She said that severe itching may less commonly be due to a much more serious condition caused by dysfunction of the liver called obstetric cholestasis, but this does not have an associated skin rash.

 

Varicose veins

“In addition to spider veins, the increased swelling and blood flow of pregnancy can lead to the formation or worsening of varicose veins on the legs and thighs. In severe cases, it may extend all the way up to the vulva or vagina. At this point, the risk of bleeding from a tear or rupture of one of these swollen vessels is weighed to decide on vaginal versus caesarean delivery,” Dr Taylor-Christmas shared.

She said to limit the severity of varicose veins and swelling on the legs, doctors encourage pregnant patients to wear compression stockings, especially when working, and to elevate the legs on chairs or pillows whenever possible.

“Sudden, severe swelling, especially if it involves the hands or face, may make us suspicious for the complication of pre-eclampsia, which is accompanied by high blood pressure and excess protein in the urine. If the swelling is accompanied by bleeding from the vagina, pain in the abdomen, decreased movement of the baby, headache, or difficulty seeing properly, medical attention should be sought immediately, as this can cause severe illness in mother and baby,” Dr Taylor Christmas advised.

 

Loss of abdominal muscle tone

“The stretching of the abdominal wall muscles associated with pregnancy can lead to a condition known as diastasis recti, which in simple terms means a separation of the rectus (six-pack) muscles,” Dr Taylor Christmas explained.

She pointed out that the degree or severity can range from mild to severe and, unfortunately, may be permanent after pregnancy and delivery. It may also cause pain or discomfort in the abdominal region and a noticeable 'pooch' or protrusion of the belly.

“Milder cases can usually be improved with targeted exercises and physiotherapy. More severe cases may require more intensive and specialised physiotherapy or even surgery to repair the damage,” Dr Taylor Christmas advised.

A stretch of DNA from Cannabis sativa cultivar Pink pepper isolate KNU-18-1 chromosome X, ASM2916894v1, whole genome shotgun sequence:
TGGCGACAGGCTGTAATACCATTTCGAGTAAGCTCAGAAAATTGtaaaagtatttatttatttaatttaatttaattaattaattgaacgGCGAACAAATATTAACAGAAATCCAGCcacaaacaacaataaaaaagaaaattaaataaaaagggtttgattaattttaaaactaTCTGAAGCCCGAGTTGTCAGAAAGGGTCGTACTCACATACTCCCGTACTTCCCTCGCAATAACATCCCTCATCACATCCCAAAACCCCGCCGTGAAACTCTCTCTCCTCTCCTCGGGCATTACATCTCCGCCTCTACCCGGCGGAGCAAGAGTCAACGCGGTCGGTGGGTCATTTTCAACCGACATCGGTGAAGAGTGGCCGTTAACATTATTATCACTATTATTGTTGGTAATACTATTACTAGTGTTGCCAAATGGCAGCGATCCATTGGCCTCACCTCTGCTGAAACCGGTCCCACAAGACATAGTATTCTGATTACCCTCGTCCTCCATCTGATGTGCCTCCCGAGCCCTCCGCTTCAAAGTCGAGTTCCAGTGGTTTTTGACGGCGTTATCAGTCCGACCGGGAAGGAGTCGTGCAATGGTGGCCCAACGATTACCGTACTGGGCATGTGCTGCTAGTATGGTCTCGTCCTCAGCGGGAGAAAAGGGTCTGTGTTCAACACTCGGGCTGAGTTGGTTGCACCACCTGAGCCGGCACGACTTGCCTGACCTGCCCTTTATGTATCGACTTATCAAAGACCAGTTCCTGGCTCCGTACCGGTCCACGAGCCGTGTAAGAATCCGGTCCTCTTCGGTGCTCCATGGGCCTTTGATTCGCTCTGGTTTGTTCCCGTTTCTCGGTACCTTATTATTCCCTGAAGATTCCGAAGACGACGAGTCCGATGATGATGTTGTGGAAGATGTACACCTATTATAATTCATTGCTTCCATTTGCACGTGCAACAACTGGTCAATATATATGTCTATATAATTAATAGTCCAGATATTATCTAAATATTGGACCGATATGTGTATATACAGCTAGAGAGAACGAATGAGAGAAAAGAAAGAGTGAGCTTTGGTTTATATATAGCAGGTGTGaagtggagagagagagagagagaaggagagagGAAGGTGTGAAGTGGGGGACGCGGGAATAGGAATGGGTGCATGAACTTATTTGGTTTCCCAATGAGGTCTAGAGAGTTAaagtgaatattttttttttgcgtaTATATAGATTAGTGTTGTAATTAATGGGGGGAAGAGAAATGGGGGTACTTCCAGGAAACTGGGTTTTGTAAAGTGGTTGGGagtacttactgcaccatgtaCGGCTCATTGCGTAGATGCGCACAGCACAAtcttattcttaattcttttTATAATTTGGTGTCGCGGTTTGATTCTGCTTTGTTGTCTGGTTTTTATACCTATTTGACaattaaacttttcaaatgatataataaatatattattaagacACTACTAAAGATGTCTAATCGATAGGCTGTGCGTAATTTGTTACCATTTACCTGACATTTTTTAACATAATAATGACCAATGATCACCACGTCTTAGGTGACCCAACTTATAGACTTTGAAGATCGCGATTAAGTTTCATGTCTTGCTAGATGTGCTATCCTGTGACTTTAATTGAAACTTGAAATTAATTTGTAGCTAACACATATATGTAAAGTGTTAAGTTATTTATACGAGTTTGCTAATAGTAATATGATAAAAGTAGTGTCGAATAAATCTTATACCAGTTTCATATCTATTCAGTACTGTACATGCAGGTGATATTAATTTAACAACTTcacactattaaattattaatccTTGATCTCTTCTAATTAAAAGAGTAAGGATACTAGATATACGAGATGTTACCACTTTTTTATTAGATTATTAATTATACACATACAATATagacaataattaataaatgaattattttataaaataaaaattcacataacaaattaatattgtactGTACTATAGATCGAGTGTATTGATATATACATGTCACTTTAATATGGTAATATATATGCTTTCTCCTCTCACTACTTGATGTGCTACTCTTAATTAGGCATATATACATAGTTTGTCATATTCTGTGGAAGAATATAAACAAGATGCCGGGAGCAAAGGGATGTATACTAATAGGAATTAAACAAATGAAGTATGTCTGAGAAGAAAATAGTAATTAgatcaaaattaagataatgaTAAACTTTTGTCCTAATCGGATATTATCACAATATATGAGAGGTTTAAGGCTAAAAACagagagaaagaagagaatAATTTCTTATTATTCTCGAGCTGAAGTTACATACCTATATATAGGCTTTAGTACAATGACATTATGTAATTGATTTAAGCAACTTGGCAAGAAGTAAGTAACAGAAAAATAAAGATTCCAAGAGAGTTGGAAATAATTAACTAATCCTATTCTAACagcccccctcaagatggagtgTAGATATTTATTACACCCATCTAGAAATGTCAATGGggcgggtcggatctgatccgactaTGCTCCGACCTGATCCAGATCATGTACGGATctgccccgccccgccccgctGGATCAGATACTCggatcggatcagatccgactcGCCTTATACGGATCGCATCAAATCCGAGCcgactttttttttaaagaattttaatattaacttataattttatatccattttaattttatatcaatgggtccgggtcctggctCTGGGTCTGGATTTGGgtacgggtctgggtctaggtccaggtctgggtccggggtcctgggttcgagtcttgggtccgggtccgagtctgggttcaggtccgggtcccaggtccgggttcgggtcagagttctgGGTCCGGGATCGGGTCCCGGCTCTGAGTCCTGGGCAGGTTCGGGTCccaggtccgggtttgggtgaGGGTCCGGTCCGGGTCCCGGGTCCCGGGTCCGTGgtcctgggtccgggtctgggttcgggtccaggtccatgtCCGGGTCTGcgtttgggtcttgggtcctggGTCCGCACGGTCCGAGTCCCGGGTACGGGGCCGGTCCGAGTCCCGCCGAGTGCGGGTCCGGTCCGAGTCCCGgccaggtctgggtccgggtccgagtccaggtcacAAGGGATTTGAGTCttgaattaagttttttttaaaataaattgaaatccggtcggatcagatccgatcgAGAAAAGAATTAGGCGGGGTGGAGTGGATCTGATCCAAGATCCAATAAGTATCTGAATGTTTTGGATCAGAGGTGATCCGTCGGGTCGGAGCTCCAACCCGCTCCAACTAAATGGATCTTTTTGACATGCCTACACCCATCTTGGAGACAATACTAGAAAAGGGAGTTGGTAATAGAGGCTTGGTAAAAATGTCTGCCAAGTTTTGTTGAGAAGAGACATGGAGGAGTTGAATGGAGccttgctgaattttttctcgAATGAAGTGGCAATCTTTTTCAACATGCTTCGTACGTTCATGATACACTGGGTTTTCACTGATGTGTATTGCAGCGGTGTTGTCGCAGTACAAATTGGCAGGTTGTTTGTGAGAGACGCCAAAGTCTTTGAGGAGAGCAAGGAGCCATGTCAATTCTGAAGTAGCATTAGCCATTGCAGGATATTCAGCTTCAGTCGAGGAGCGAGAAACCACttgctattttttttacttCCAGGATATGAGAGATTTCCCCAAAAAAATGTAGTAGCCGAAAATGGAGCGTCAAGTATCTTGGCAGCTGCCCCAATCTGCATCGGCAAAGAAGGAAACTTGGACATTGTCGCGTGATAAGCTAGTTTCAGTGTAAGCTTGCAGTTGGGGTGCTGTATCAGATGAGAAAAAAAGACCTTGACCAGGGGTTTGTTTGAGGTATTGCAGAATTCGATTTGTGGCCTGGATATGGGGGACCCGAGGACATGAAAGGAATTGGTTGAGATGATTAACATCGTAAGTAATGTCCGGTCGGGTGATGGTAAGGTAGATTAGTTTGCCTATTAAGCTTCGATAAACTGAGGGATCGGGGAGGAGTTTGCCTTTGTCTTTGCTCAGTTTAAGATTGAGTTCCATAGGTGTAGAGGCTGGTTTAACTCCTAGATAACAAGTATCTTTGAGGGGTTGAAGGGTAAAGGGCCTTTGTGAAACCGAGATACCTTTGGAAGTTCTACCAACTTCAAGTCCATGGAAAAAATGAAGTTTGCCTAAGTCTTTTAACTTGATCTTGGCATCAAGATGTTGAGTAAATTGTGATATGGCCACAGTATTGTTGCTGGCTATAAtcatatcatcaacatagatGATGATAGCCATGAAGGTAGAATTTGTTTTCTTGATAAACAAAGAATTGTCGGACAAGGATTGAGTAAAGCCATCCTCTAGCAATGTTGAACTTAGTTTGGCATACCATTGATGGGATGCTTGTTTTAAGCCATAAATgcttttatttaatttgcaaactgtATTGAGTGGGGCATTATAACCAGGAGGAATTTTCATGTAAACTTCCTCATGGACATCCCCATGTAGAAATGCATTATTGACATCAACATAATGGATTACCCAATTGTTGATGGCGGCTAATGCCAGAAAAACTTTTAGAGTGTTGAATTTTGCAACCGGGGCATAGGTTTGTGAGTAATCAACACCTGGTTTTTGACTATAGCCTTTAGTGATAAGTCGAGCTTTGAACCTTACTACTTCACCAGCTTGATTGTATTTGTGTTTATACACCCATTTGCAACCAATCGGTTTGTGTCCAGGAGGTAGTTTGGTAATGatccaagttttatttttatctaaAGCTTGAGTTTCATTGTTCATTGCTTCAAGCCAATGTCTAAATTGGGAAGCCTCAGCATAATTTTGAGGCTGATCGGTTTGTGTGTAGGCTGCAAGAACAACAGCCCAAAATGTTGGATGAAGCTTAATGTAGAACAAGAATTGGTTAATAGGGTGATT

Pelvic floor/vaginal damage

Pressure from the weight of the baby's head and body, and vaginal tearing during delivery, can damage the muscles and nerves in the pelvic floor. These muscles are responsible for keeping the pelvic organs (uterus and cervix, bladder and rectum) in the correct position. If they become weakened or damaged, it can result in prolapse of these organs where they push down into the vagina.

“In the most severe cases, they may push all the way out of the vagina. It can also cause dysfunction with passing stool and incontinence of urine. Urinary incontinence is one of the most common complaints after a vaginal delivery and should always be checked for at the post-natal check-up,” Dr Taylor Christmas said.

Vaginal tears, another common result of vaginal delivery, she said, are usually easy to repair, but severe tears that extend into the rectum require more extensive reconstruction to prevent incontinence of stool.

“Mild to moderate cases of prolapse can be treated with Kegel exercises or specialised pelvic physiotherapy. More severe cases may require support devices such as pessaries or surgery. Elective caesarean sections may help lessen the severity, but do not necessarily prevent these conditions,” Dr Taylor Christmas advised.